Does America need to Turn? Yes. But let it be led by the people that choose to turn helping others to turn. Yes, to God and to Christ. But let us not, as Max writes "Lay our great nation at His feet. And take God at His word." Let us pray unceasingly for our nation and for the world as a whole, for our leaders and for other nations' leaders, and let us strongly question anyone that claims to speak for God in absolute manner - they may be false prophets. [...]
An Important and Timely Book Aug 8, 2005
Max Lucado has written a book to challenge Christians to adhere to II Chron. 7:14. It is very simple, but well done.
In contrast to what one reviewer wrote, this has nothing to do with being divisive. It is not written for the population at large. It is written to Christians specifically letting them know what God has said that they need to do in their own lives to turn things around in our nation.
Mr. Lucado goes through II Chron. 7:14 phrase by phrase. The text of that Scripture is as follows: "If my people, who are called by my name, will humble themselves and pray and seek my face and turn from their wicked ways, then I will hear from heaven and will forgive their sin and will heal their land."
The solution found in this single verse is really quite simple. Christians need to do the following: 1) Acknowledge God, the Creator of the Universe, and his dominion; 2) Pray; 3) Seek His face - Read His word, worship Him, etc.; 4) Confess our sins and ask for forgiveness.
The simplicity of the verse is amazing. The book is well done. I highly recommend it to Christians.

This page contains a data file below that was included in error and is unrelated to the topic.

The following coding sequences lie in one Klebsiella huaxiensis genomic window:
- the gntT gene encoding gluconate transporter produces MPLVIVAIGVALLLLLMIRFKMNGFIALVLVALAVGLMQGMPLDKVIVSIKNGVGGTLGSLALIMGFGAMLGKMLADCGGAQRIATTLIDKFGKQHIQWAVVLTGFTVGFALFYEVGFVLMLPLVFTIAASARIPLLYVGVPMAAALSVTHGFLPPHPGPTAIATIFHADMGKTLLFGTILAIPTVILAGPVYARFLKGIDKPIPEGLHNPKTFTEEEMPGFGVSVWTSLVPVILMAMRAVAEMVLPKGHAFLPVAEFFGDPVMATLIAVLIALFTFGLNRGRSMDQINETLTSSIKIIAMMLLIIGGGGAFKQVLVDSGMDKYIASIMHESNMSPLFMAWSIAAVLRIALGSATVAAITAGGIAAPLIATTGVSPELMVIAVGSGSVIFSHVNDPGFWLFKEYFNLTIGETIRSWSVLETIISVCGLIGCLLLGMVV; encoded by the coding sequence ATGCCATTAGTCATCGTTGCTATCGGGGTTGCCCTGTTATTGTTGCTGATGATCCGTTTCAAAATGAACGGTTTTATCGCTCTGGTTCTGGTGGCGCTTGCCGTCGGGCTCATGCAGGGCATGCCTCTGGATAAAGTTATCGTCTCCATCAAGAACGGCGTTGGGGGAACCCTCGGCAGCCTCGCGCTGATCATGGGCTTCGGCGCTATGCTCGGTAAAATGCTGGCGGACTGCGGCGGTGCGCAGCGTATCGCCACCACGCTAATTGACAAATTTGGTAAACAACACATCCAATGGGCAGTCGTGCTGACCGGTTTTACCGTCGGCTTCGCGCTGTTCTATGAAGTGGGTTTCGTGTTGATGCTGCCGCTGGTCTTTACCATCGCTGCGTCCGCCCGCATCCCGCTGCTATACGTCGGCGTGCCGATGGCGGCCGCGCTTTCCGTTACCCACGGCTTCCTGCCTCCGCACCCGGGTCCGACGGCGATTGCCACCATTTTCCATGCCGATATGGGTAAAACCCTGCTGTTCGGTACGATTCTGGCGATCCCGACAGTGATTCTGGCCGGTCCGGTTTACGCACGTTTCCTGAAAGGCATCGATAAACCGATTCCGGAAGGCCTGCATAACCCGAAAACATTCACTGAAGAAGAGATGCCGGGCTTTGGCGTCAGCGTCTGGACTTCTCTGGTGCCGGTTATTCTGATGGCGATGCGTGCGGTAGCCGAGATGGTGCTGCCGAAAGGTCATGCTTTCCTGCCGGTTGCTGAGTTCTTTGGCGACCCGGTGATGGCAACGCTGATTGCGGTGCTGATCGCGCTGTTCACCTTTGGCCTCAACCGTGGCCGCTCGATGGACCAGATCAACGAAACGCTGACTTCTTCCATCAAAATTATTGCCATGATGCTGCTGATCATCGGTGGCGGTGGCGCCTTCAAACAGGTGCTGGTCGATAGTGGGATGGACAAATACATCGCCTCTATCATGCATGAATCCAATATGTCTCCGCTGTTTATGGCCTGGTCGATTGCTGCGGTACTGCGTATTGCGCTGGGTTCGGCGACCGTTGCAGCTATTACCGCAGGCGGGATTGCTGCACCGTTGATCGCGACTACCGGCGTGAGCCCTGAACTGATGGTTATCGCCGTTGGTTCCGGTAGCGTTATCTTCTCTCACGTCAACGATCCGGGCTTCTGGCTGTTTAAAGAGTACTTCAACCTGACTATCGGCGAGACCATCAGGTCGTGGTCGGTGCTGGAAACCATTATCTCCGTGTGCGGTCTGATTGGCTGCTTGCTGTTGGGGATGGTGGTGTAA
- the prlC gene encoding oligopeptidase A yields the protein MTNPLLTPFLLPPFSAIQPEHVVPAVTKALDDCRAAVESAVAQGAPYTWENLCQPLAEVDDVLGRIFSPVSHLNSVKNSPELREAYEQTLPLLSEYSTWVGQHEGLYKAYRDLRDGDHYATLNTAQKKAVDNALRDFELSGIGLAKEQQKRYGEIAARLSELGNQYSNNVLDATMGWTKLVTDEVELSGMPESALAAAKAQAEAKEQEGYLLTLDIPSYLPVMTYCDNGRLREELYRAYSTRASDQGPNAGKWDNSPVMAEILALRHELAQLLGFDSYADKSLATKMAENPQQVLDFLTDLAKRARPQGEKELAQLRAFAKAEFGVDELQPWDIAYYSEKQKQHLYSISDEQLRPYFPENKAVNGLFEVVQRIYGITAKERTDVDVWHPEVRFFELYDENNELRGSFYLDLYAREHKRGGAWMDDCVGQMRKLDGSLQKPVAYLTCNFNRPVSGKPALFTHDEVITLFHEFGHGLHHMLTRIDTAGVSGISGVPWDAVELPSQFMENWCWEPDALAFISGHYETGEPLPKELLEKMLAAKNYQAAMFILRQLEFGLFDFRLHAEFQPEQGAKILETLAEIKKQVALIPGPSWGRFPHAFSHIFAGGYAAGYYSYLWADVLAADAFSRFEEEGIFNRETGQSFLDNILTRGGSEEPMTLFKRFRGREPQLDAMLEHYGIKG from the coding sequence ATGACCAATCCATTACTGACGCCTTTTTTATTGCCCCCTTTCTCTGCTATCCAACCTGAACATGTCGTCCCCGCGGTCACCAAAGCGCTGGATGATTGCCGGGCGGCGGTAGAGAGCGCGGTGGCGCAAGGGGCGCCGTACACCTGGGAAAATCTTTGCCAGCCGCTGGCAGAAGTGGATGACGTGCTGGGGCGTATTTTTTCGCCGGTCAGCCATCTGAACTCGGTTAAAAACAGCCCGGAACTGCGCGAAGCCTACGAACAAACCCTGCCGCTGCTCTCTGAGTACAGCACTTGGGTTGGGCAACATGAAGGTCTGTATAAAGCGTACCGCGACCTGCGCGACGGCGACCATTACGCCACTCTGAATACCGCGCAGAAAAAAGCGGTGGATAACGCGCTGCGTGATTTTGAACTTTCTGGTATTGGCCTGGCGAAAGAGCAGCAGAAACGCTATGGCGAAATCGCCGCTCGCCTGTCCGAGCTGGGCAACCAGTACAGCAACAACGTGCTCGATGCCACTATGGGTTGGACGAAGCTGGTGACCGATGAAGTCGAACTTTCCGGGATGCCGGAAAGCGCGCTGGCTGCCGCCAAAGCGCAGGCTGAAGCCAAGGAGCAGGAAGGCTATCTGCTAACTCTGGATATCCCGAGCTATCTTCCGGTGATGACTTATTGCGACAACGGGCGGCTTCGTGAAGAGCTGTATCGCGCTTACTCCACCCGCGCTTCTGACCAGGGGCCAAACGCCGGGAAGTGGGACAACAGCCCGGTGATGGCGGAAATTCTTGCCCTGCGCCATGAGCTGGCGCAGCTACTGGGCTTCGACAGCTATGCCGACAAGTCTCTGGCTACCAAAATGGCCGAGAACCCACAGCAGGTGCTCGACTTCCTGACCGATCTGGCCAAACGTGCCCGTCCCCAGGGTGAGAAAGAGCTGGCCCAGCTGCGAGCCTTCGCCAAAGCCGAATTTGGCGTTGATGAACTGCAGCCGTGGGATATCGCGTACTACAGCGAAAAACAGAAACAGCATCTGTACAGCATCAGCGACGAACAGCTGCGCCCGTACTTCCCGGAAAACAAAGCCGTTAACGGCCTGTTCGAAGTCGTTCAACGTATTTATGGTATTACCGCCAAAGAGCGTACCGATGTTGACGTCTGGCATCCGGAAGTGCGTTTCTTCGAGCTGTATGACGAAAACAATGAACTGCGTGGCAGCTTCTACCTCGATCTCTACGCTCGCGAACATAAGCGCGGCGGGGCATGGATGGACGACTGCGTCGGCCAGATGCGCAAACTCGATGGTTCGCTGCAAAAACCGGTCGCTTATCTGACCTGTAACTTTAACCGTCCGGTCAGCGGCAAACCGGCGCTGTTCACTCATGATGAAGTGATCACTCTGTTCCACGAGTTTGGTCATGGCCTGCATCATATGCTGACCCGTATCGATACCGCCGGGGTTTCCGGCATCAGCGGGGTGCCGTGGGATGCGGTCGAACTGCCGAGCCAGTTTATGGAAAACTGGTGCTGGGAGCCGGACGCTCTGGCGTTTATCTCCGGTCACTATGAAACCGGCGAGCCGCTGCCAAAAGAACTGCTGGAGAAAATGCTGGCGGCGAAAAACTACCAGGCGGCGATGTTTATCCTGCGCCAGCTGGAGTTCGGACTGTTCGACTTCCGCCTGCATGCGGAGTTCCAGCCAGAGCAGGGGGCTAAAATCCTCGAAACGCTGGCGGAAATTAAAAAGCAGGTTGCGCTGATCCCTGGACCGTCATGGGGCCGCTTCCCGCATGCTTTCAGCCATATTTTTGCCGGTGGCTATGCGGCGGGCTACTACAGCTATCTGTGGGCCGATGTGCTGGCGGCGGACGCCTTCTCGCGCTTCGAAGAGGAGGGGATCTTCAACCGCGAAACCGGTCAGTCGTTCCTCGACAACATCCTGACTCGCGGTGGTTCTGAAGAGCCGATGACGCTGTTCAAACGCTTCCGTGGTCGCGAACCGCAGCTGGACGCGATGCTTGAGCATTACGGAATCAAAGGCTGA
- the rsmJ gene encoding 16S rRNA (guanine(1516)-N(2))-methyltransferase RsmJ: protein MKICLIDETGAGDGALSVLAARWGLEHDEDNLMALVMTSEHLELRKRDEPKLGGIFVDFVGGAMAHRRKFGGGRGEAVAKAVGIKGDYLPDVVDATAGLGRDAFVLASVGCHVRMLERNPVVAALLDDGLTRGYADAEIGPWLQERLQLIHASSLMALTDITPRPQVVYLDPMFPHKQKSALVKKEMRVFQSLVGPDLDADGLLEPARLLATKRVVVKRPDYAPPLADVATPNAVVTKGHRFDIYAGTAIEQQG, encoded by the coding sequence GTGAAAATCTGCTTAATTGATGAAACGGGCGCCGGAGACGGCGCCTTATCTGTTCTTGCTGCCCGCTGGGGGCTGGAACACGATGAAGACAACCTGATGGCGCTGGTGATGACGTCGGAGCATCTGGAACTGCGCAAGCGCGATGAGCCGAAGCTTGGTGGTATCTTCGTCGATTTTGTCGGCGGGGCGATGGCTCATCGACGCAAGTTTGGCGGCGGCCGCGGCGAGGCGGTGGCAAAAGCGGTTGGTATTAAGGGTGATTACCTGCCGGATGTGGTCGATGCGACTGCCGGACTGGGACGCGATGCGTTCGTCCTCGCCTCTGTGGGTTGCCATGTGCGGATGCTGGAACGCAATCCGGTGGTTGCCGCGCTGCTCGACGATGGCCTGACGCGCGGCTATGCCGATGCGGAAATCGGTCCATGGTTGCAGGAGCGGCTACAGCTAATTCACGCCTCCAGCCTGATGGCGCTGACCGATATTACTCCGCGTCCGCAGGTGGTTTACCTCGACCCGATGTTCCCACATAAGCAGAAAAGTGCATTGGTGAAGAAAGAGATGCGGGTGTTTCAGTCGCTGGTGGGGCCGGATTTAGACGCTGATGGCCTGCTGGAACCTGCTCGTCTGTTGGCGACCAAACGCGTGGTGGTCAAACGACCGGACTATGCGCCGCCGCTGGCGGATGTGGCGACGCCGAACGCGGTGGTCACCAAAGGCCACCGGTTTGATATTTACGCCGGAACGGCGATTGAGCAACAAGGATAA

Reminding us of who we are. Jul 10, 2005
It reminds us that God comes first and that he put us here. He created this world.
God is magic and believing in him is magical.
Everything Max said in this book I see in everyday life.
A perfect example is the people trying to remove pray from school or trying to remove "under God" from the pledge of alligence.
Max Lucado is one of the best writers I've read in a long time.
Prophetic exhortation or culture war manifesto? Jun 23, 2005
"Turn: Remembering Our Foundations," by Max Lucado, is a short book (96 pages) that is structured around a single biblical verse--2 Chronicles 7:14. Through biblical citations, quotes from other authors, and his own words, Lucado exhorts the people of the United States to turn back to God--the Christian deity, to be specific. The back cover notes that this is the "Official 2005 National Day of Prayer Theme Book."
It's an eye-catching presentation, with a blend of different typefaces, red and black ink, different font sizes, and photographs. But the book left a bad taste in my mouth. Lucado seems to be using the mantle of prophetic exhortation as an excuse for pushing a right-wing political agenda. He seems intent on furthering an ugly and divisive culture war. And in doing so in this book, he uses intellectually lazy and dishonest tactics. In particular, he fills the book with invalid generalizations and unsupported accusations.